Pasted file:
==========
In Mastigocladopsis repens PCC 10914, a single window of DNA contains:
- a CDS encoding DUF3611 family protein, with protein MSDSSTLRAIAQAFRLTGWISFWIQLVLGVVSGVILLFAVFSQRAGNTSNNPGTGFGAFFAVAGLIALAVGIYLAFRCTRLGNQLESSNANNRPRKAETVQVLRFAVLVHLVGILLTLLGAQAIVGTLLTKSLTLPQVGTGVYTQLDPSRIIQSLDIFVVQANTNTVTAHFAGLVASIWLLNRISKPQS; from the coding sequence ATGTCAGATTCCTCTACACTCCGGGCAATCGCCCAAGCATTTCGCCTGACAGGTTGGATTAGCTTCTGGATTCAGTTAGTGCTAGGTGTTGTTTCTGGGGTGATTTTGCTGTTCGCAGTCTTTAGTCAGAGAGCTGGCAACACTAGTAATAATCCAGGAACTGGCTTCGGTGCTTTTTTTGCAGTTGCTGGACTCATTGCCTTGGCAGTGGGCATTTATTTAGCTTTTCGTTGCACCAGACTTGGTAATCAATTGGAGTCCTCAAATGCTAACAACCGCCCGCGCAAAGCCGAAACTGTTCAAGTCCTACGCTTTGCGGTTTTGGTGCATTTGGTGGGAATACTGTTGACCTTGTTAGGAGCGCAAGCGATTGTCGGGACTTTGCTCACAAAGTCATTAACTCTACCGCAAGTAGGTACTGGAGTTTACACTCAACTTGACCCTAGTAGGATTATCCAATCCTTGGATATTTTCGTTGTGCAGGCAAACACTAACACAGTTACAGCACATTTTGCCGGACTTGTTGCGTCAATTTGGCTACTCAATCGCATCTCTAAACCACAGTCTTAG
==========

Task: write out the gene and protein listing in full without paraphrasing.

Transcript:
In Mastigocladopsis repens PCC 10914, a single window of DNA contains:
- a CDS encoding DUF3611 family protein, with protein MSDSSTLRAIAQAFRLTGWISFWIQLVLGVVSGVILLFAVFSQRAGNTSNNPGTGFGAFFAVAGLIALAVGIYLAFRCTRLGNQLESSNANNRPRKAETVQVLRFAVLVHLVGILLTLLGAQAIVGTLLTKSLTLPQVGTGVYTQLDPSRIIQSLDIFVVQANTNTVTAHFAGLVASIWLLNRISKPQS; from the coding sequence ATGTCAGATTCCTCTACACTCCGGGCAATCGCCCAAGCATTTCGCCTGACAGGTTGGATTAGCTTCTGGATTCAGTTAGTGCTAGGTGTTGTTTCTGGGGTGATTTTGCTGTTCGCAGTCTTTAGTCAGAGAGCTGGCAACACTAGTAATAATCCAGGAACTGGCTTCGGTGCTTTTTTTGCAGTTGCTGGACTCATTGCCTTGGCAGTGGGCATTTATTTAGCTTTTCGTTGCACCAGACTTGGTAATCAATTGGAGTCCTCAAATGCTAACAACCGCCCGCGCAAAGCCGAAACTGTTCAAGTCCTACGCTTTGCGGTTTTGGTGCATTTGGTGGGAATACTGTTGACCTTGTTAGGAGCGCAAGCGATTGTCGGGACTTTGCTCACAAAGTCATTAACTCTACCGCAAGTAGGTACTGGAGTTTACACTCAACTTGACCCTAGTAGGATTATCCAATCCTTGGATATTTTCGTTGTGCAGGCAAACACTAACACAGTTACAGCACATTTTGCCGGACTTGTTGCGTCAATTTGGCTACTCAATCGCATCTCTAAACCACAGTCTTAG